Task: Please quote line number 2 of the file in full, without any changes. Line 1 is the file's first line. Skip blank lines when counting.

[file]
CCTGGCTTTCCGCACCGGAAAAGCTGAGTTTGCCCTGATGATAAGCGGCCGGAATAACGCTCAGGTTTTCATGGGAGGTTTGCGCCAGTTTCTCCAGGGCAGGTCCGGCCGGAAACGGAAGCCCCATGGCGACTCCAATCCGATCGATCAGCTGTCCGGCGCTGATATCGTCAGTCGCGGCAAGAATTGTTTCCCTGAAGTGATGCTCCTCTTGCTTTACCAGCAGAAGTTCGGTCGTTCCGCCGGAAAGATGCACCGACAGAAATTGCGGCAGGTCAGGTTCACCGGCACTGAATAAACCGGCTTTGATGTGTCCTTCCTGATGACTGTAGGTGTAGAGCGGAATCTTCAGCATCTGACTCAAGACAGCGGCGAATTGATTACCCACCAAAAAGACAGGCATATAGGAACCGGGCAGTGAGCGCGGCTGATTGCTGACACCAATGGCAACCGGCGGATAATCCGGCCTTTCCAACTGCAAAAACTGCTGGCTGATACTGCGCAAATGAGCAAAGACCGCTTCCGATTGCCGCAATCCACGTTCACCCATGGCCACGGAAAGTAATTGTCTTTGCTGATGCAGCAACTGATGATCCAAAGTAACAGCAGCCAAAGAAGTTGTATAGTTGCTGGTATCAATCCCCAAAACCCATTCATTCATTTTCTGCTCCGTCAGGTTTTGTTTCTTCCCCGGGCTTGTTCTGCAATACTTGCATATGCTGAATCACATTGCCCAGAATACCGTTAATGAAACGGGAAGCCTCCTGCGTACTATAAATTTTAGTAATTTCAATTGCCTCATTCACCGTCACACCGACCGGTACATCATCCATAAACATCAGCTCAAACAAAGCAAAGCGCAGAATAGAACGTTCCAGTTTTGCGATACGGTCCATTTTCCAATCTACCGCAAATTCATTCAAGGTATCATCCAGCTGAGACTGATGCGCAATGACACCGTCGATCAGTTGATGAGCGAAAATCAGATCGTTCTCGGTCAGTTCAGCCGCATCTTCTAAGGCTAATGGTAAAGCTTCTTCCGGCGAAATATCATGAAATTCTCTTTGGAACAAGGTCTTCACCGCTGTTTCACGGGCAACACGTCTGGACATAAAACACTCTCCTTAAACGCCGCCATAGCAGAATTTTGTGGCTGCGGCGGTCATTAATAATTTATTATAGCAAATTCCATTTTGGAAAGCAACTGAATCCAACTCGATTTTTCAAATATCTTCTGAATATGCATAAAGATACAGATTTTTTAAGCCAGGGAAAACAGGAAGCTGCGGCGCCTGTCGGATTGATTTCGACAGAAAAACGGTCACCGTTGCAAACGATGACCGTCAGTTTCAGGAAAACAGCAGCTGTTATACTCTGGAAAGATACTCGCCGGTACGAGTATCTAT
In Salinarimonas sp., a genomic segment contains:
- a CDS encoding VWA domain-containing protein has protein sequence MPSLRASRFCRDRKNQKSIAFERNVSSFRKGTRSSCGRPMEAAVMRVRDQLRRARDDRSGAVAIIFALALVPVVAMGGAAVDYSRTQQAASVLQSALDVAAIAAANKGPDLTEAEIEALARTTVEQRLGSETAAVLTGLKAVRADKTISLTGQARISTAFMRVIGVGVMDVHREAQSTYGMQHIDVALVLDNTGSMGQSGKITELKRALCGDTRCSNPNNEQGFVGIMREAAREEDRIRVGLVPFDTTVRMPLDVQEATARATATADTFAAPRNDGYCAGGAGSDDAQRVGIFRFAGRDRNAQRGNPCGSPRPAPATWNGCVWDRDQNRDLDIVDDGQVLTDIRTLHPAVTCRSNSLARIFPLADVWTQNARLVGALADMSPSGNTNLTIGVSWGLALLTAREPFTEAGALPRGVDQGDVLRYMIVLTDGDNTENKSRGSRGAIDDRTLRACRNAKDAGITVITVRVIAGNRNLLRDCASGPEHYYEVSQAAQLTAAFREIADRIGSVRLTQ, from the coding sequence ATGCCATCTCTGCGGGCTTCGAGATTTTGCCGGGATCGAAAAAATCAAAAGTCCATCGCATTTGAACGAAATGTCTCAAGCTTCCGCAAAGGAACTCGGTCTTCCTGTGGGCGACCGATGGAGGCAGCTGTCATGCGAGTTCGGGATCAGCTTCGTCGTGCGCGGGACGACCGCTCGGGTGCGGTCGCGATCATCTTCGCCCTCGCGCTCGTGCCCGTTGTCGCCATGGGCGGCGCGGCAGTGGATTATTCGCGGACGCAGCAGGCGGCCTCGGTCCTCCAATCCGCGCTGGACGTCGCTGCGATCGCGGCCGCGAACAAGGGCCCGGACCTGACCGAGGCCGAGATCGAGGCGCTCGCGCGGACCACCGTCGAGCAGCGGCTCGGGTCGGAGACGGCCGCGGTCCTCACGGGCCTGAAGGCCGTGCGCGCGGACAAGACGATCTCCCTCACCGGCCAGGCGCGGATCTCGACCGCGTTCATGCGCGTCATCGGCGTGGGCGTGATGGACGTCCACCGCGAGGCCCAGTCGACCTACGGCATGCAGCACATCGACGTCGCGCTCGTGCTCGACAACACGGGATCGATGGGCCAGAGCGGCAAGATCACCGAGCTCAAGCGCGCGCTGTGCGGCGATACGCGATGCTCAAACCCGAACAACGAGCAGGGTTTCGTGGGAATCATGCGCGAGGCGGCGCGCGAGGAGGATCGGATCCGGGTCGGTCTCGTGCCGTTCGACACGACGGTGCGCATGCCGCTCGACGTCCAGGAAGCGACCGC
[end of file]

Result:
In Salinarimonas sp., a genomic segment contains: